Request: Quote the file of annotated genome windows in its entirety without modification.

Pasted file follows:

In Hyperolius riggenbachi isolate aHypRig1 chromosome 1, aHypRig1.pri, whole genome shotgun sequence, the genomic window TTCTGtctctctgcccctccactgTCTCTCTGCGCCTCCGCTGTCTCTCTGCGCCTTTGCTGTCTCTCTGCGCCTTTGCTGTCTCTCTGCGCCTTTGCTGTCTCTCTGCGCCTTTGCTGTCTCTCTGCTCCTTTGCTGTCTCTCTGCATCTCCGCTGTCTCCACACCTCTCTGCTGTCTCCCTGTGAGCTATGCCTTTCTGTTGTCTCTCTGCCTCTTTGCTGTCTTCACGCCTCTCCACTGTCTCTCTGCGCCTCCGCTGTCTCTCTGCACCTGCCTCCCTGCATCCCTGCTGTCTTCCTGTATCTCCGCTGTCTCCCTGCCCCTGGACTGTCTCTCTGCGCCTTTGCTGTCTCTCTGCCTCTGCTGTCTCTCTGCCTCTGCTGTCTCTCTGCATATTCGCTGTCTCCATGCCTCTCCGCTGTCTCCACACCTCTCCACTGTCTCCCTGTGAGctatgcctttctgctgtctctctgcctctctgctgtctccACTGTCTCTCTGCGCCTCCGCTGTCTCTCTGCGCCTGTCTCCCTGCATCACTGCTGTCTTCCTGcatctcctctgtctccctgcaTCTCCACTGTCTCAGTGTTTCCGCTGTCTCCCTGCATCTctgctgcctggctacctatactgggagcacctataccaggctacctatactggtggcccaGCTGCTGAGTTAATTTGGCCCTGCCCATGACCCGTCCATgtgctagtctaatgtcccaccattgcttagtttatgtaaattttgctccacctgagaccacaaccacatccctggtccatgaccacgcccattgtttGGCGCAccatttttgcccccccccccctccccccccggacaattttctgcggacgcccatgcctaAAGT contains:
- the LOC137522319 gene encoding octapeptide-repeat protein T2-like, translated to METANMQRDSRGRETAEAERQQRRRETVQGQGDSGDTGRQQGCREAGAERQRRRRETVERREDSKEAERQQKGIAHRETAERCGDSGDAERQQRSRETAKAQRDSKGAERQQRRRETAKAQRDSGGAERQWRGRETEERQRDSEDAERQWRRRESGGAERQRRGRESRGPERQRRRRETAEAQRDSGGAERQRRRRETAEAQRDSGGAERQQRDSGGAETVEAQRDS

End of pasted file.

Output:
In Hyperolius riggenbachi isolate aHypRig1 chromosome 1, aHypRig1.pri, whole genome shotgun sequence, the genomic window TTCTGtctctctgcccctccactgTCTCTCTGCGCCTCCGCTGTCTCTCTGCGCCTTTGCTGTCTCTCTGCGCCTTTGCTGTCTCTCTGCGCCTTTGCTGTCTCTCTGCGCCTTTGCTGTCTCTCTGCTCCTTTGCTGTCTCTCTGCATCTCCGCTGTCTCCACACCTCTCTGCTGTCTCCCTGTGAGCTATGCCTTTCTGTTGTCTCTCTGCCTCTTTGCTGTCTTCACGCCTCTCCACTGTCTCTCTGCGCCTCCGCTGTCTCTCTGCACCTGCCTCCCTGCATCCCTGCTGTCTTCCTGTATCTCCGCTGTCTCCCTGCCCCTGGACTGTCTCTCTGCGCCTTTGCTGTCTCTCTGCCTCTGCTGTCTCTCTGCCTCTGCTGTCTCTCTGCATATTCGCTGTCTCCATGCCTCTCCGCTGTCTCCACACCTCTCCACTGTCTCCCTGTGAGctatgcctttctgctgtctctctgcctctctgctgtctccACTGTCTCTCTGCGCCTCCGCTGTCTCTCTGCGCCTGTCTCCCTGCATCACTGCTGTCTTCCTGcatctcctctgtctccctgcaTCTCCACTGTCTCAGTGTTTCCGCTGTCTCCCTGCATCTctgctgcctggctacctatactgggagcacctataccaggctacctatactggtggcccaGCTGCTGAGTTAATTTGGCCCTGCCCATGACCCGTCCATgtgctagtctaatgtcccaccattgcttagtttatgtaaattttgctccacctgagaccacaaccacatccctggtccatgaccacgcccattgtttGGCGCAccatttttgcccccccccccctccccccccggacaattttctgcggacgcccatgcctaAAGT contains:
- the LOC137522319 gene encoding octapeptide-repeat protein T2-like, translated to METANMQRDSRGRETAEAERQQRRRETVQGQGDSGDTGRQQGCREAGAERQRRRRETVERREDSKEAERQQKGIAHRETAERCGDSGDAERQQRSRETAKAQRDSKGAERQQRRRETAKAQRDSGGAERQWRGRETEERQRDSEDAERQWRRRESGGAERQRRGRESRGPERQRRRRETAEAQRDSGGAERQRRRRETAEAQRDSGGAERQQRDSGGAETVEAQRDS